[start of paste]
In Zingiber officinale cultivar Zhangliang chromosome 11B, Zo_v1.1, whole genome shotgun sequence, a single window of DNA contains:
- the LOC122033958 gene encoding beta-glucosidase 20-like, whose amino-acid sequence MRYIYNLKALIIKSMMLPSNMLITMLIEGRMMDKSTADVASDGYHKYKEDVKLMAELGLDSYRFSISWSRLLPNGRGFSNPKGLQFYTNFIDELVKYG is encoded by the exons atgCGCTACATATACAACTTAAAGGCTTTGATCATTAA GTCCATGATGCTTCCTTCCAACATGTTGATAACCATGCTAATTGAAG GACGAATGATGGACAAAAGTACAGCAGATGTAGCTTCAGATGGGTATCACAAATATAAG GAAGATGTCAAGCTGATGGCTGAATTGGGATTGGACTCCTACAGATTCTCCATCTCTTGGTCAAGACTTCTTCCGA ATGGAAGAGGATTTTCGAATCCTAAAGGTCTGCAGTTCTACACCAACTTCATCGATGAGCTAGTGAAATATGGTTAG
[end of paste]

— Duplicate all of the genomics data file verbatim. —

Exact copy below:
In Zingiber officinale cultivar Zhangliang chromosome 11B, Zo_v1.1, whole genome shotgun sequence, a single window of DNA contains:
- the LOC122033958 gene encoding beta-glucosidase 20-like, whose amino-acid sequence MRYIYNLKALIIKSMMLPSNMLITMLIEGRMMDKSTADVASDGYHKYKEDVKLMAELGLDSYRFSISWSRLLPNGRGFSNPKGLQFYTNFIDELVKYG is encoded by the exons atgCGCTACATATACAACTTAAAGGCTTTGATCATTAA GTCCATGATGCTTCCTTCCAACATGTTGATAACCATGCTAATTGAAG GACGAATGATGGACAAAAGTACAGCAGATGTAGCTTCAGATGGGTATCACAAATATAAG GAAGATGTCAAGCTGATGGCTGAATTGGGATTGGACTCCTACAGATTCTCCATCTCTTGGTCAAGACTTCTTCCGA ATGGAAGAGGATTTTCGAATCCTAAAGGTCTGCAGTTCTACACCAACTTCATCGATGAGCTAGTGAAATATGGTTAG